NP Thyroid when I might have Adrenal problems


I have Hypothyroidism. I am currently on Synthroid, but am having lots of trouble losing weight. I requested my rT3 and T3 be tested. There was a problem, and my Doctor wanted to put me on NatureThyroid (I am in the USA by the way). I told him that I suspect that I might have Adrenal problems based on the book, "The Hormone Cure." He said that he would still put me on NatureThyroid. If there were problems, he would check my Adrenals.

My Insurance rejected NatureThyroid, so because I am still on Synthroid. I let the topic rest for a month, and researched whether low T3 is common during dieting. I came across something that said the body naturally lowers T3 during dieting to protect the muscle from being digested. There were studies cited. So I was content with this for about a week. Then I started questioning the reliability of this. There are others on T3 while dieting (with success and no muscle problems), and I already had Hypothyroidism before dieting. So my body's lowering of T3 might be more extreme then the participants of these studies.

So I did some research and discovered my insurance will cover NP Thyroid. I want to request it from my Doctor, but do not know if I is good to take before checking my Adrenals. This Doctor will not refer me to an endocrinologist (don't know why) so I am planning to change Doctors. It will be November before I can get in to the office I plan on switching to. After November it would take three months to see an endocrinologist.

So the question is: Do I what to request NP Thyroid from the new Doctor after explaining my possible Adrenal problems? Or request it now, and see if there are bad side effects linked to Adrenal problems?


I would have switched to getting ERFA from Canada, but they seem to be having some problems right now. (Long term customers are suddenly feeling horrible after the facility that made the pills changed, and the drug company is saying that nothing has changed. I don't want to get in the middle of that.)

5 Replies

  • Hi Armour and Erfa have changed and basically useless. Experience!


  • I don't know if it is useless or not. A lot of different medications will work on one person and not another. The change might have made it useless to some people who depended on the old combination, because it was a different medication then before. While it might have made it more useful to another person.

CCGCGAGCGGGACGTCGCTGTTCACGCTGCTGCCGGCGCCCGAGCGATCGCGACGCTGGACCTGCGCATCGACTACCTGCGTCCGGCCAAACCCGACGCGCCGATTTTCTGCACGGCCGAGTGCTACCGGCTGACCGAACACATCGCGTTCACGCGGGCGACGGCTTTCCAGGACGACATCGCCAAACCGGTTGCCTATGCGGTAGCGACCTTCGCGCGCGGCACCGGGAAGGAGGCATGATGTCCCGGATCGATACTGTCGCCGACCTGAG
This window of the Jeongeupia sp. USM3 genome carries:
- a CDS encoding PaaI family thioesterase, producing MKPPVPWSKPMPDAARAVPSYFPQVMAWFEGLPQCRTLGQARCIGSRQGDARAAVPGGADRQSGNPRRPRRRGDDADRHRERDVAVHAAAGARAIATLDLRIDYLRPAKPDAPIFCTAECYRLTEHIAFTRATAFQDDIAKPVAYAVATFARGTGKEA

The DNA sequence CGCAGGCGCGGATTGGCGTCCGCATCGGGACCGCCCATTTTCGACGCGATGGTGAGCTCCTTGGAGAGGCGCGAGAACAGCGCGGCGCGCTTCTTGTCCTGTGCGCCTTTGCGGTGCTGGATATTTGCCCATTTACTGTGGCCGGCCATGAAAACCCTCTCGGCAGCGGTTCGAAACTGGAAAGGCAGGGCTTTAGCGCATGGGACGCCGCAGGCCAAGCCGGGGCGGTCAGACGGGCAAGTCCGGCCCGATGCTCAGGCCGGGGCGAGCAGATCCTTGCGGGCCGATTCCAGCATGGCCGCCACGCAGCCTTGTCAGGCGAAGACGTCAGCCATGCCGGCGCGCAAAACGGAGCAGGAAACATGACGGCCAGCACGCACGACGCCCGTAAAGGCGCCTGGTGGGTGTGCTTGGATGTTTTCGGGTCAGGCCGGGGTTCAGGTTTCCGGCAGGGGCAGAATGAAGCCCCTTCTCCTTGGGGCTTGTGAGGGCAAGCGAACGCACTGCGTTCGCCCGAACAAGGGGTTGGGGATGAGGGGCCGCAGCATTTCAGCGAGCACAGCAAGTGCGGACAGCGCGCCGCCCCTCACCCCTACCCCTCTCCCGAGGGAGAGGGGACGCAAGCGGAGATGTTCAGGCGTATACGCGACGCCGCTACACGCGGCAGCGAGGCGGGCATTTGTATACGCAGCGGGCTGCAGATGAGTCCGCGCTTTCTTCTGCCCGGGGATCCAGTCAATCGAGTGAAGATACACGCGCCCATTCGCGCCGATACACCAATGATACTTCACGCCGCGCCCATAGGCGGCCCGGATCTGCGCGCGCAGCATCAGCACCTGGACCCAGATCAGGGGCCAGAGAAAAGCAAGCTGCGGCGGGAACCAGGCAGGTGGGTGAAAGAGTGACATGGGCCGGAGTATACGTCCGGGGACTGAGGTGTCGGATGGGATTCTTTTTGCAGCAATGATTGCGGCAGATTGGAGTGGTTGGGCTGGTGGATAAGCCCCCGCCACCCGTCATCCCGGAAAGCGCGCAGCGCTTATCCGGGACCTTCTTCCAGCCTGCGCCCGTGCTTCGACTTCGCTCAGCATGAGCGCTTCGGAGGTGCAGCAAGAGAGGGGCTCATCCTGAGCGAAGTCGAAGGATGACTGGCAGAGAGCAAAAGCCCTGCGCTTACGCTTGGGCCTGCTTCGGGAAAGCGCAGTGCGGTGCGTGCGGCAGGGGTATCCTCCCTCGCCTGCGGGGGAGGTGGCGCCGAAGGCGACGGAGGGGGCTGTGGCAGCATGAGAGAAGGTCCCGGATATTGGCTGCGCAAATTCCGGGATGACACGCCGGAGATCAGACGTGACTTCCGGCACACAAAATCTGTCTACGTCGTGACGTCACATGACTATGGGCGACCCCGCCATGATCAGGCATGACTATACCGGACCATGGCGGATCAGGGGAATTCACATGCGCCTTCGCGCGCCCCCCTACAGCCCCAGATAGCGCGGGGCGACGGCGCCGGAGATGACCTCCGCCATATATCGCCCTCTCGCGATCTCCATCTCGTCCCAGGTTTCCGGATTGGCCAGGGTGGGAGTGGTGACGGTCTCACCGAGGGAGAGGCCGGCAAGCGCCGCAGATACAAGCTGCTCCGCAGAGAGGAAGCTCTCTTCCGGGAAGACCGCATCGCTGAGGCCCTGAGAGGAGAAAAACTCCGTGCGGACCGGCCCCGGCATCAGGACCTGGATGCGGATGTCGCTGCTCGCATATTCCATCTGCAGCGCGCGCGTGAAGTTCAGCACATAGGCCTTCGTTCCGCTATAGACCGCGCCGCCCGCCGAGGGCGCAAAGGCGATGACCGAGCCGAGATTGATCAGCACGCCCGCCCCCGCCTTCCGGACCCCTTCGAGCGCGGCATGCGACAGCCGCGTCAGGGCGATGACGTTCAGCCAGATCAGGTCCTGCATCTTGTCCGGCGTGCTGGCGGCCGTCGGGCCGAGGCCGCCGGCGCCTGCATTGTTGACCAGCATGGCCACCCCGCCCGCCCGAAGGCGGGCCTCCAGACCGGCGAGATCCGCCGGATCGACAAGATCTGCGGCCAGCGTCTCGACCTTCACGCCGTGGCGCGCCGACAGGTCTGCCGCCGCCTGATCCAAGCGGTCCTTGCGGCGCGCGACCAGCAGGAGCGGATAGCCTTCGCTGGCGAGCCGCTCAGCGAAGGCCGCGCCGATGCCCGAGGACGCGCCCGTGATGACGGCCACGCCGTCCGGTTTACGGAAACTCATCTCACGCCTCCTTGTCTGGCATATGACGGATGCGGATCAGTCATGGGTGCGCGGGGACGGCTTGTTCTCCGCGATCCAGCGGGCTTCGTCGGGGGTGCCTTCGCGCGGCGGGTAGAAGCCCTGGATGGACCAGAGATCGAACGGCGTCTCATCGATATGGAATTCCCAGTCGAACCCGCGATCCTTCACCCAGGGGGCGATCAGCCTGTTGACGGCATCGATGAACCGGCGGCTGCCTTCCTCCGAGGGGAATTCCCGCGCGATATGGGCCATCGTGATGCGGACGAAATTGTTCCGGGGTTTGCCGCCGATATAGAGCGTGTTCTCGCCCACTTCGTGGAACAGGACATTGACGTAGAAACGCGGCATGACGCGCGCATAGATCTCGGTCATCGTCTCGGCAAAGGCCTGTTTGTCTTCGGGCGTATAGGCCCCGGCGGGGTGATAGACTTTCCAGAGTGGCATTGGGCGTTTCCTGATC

That would be like me saying that Abilify (bipolar medication) is useless, when it works for a lot of people. It just wasn't the right fit for me. Yet, if they reformulated Abilify, it might stop working for some of the people it works for now. It might also suddenly work for me.

    I imagine everyone's body is a little different, just like everyone's brain is.

  • Hi I would not have believed it either. I read that Erfa and armour had changed since their new formula a lot of people say it is no good now. After taking armour for over 10 years my thyroid suddenly went very low. A friend gave me some of the old formula, and hay presto thyroid levels good .All with blood tests.


  • I would try the NP Thyroid and see how you feel. Sometimes worrying too much about the treatment can make us ill on its own.

  • I've been through some pretty crazy medication rides in the past. I am not overly worried so much as not wanting to stupidly jump onto another ride.

    I have concluded that my Doctor is a good Doctor. He suggested Naturethroid without me even requesting adding T3. He caught that I had Hypothyroidism without me even knowing why he was suddenly testing my thyroid.

    I am a little upset that he made it seem like Synthroid would fix everything, and that if my TSH level hadn't been clinically high, he wouldn't have caught the Hypothyroidism. I have doubts as to whether I should be letting my Primary care Doctor take care of my Thyroid, and not an Endocrinologist. I have no idea why he will not refer me to one. He did once, before it was discovered the hormone imbalance was likely Hypothyroidism. I did not like that Endocrinologist.

    He was willing to add the extra tests I requested (the ones he thought insurance would cover... I don't have good insurance, and am too poor to pay for my own tests.)

    I know there are more knowledgable Doctors in the area of the Thyroid. (As I had to request the extra tests, and he didn't decide to do them on his own.) Yet, I might have trouble finding one I can afford.

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